# naginterfaces.library.mv.canon_​var¶

naginterfaces.library.mv.canon_var(weight, x, isx, ing, ng, wt, tol)[source]

canon_var performs a canonical variate (canonical discrimination) analysis.

For full information please refer to the NAG Library document for g03ac

https://www.nag.com/numeric/nl/nagdoc_29.2/flhtml/g03/g03acf.html

Parameters
weightstr, length 1

Indicates if weights are to be used.

No weights are used.

or

Weights are used and must be supplied in .

If , the weights are treated as frequencies and the effective number of observations is the sum of the weights.

If , the weights are treated as being inversely proportional to the variance of the observations and the effective number of observations is the number of observations with nonzero weights.

xfloat, array-like, shape

must contain the th observation for the th variable, for , for .

isxint, array-like, shape

indicates whether or not the th variable is to be included in the analysis.

If , the variables contained in the th column of is included in the canonical variate analysis, for .

ingint, array-like, shape

indicates which group the th observation is in, for . The effective number of groups is the number of groups with nonzero membership.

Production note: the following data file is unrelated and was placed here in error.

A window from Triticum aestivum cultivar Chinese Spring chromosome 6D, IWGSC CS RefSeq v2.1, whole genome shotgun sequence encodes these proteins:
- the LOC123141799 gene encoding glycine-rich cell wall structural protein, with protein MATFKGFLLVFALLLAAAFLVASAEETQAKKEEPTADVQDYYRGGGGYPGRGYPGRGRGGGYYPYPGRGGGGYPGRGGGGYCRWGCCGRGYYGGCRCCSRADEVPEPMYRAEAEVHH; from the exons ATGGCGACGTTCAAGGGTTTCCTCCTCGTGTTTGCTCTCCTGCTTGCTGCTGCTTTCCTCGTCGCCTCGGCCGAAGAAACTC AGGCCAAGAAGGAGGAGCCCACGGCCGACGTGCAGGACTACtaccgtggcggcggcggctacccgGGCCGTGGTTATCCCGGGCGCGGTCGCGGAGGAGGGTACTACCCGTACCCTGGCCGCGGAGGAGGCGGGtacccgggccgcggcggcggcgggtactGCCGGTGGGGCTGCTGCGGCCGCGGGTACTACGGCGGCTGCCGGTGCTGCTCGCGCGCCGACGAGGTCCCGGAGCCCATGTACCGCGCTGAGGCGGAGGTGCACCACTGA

ngint

The number of groups, .

wtfloat, array-like, shape

Note: the required length for this argument is determined as follows: if : ; otherwise: .

If or , the first elements of must contain the weights to be used in the analysis.

If , the th observation is not included in the analysis.

If , is not referenced.

tolfloat

The value of is used to decide if the variables are of full rank and, if not, what is the rank of the variables. The smaller the value of the stricter the criterion for selecting the singular value decomposition. If a non-negative value of less than machine precision is entered, the square root of machine precision is used instead.

Returns
nigint, ndarray, shape

gives the number of observations in group , for .

cvmfloat, ndarray, shape

contains the mean of the th canonical variate for the th group, for , for ; the remaining columns, if any, are used as workspace.

efloat, ndarray, shape